Friday, June 8, 2012
Wildlife experts shocked to find injured Michigan barn owl thought to be extinct, now being rehabilitated in Grand Rapids
With the last sighting of a Michigan barn owl in 2000, some thought the bird to be extinct.
There have only been four confirmed sightings of individual barn owls in the state since the last breeding pair were spotted in Michigan in 1983. Lori Martin, wildlife program coordinator at Blandford, hadn’t seen or heard of a Michigan barn owl in her 10 years at the center.
But to the staff’s surprise, the lethargic bird in the barn – unable to hold himself up or keep his eyes open – was a barn owl. He was in bad shape when staff took him in on May 21.
“When we came in he had a really slow heartbeat, and for birds, their heartbeat is extremely fast because they have a higher metabolism than humans,” Martin said. “With him, (the heartbeat) was very easy to count: a sign he was not doing well.”
Blandford’s veterinarian, Dr. Rebecca Vincent of the Animal Medical Center of Wyoming, thought the bird exhibited signs of neurological issues, possibly due to West Nile virus or poisoning.
Throughout the past few weeks, however, the owl has made strides. He has been on a fluid and feeding regimen and daily physical therapy, and he's regaining the use of his legs, which appeared to be stiff and unusable when staff found him. He is also becoming more vocal – a contrast from his original meekness.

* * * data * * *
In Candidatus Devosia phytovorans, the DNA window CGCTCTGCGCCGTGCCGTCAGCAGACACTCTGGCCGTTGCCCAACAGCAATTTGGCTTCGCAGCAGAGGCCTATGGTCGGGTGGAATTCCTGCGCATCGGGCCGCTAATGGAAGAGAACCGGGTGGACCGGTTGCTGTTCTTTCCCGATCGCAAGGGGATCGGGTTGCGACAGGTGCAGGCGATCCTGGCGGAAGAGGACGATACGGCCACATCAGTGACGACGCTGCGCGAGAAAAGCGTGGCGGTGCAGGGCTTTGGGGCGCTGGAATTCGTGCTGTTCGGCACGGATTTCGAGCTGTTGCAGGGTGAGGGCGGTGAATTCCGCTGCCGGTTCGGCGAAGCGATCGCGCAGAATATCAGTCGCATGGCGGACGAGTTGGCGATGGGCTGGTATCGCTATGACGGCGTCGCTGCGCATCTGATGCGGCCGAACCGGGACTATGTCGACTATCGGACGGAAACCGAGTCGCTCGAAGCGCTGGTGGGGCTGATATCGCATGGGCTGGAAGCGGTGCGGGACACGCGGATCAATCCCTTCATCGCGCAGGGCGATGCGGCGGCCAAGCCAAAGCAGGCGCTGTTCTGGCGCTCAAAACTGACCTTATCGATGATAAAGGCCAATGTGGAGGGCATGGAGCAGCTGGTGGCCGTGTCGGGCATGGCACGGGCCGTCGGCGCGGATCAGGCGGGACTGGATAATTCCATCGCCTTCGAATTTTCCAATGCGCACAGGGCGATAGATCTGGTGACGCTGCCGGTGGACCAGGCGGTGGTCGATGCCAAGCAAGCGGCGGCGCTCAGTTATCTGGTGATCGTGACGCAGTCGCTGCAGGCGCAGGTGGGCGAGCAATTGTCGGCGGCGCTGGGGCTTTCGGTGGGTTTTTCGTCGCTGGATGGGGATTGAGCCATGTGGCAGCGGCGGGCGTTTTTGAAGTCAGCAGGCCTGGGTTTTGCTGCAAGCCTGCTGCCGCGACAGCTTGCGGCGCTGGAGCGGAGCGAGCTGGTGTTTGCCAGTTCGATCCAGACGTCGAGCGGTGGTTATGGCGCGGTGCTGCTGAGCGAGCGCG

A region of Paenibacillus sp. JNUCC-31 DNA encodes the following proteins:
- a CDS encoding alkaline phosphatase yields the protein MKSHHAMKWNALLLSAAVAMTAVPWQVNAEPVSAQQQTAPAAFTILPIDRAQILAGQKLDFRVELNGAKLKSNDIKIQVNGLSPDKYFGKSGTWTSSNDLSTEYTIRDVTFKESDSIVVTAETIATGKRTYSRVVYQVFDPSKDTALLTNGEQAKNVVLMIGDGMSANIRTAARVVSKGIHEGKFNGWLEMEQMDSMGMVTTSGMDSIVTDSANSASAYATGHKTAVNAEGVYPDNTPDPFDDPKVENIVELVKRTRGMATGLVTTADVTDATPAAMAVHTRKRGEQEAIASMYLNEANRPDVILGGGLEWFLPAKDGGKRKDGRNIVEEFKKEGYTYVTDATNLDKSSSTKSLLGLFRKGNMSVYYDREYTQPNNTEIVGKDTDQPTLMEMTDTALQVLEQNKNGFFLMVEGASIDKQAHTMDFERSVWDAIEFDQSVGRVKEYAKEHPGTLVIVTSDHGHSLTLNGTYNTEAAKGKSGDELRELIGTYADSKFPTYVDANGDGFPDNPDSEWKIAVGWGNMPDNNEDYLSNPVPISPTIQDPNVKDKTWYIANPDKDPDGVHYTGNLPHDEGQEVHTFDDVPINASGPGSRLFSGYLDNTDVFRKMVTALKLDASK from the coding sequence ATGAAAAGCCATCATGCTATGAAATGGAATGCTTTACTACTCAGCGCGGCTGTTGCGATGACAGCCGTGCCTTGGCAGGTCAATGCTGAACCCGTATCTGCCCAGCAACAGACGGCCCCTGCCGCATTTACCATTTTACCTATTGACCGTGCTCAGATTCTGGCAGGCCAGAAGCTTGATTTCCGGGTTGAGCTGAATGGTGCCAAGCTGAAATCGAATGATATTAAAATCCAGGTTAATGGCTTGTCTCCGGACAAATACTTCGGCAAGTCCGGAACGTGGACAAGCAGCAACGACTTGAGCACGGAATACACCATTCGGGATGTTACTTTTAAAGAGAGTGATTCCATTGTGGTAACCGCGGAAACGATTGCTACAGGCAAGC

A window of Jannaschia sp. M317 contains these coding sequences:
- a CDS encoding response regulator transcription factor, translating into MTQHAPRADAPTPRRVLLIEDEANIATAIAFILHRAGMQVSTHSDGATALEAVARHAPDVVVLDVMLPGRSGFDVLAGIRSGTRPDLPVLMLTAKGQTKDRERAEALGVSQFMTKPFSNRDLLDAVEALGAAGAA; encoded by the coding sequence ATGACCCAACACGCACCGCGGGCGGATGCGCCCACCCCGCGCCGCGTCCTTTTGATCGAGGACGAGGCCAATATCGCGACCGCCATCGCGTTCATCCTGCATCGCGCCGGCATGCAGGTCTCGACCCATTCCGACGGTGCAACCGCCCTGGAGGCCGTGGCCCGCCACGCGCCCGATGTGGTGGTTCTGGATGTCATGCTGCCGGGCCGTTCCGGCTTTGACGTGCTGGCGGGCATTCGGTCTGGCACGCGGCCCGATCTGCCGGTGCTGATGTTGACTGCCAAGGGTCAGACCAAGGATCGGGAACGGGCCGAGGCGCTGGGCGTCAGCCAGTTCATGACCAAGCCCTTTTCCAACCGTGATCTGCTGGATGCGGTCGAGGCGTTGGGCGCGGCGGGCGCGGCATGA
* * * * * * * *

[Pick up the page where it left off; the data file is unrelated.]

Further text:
“He screams every time we go to handle him, like a typical barn owl. He puts up a fight and is way more feisty than he was before,” Martin said.
The owl is still being hand-fed, and it’s a matter of time to see how he will recover. If he proves strong enough, staff will work with the Department of Natural Resources to release him back into the wild. Otherwise he’ll be added to Blandford’s family of birds of prey and reptiles, either to live among the center’s wildlife trails or to be taken to schools for endangered species education.
Of course, the staff at Blandford are rooting for the owl’s full recovery, but if he becomes a resident there’s the likelihood that he’ll acquire a name. A few staff members have loosely thrown around the name Soren from the book series "Guardians of Ga’hoole," Martin said.
The nature center’s wildlife department is accepting donations to assist in the owl’s recovery. Tax deductible donations can be made in person, or on the nature center’s website (specify in the comment section that it’s for the barn owl). Checks can also be mailed to Blandford at 1715 Hillburn Ave NW, Grand Rapids, MI 49504 with “Barn Owl” in the memo.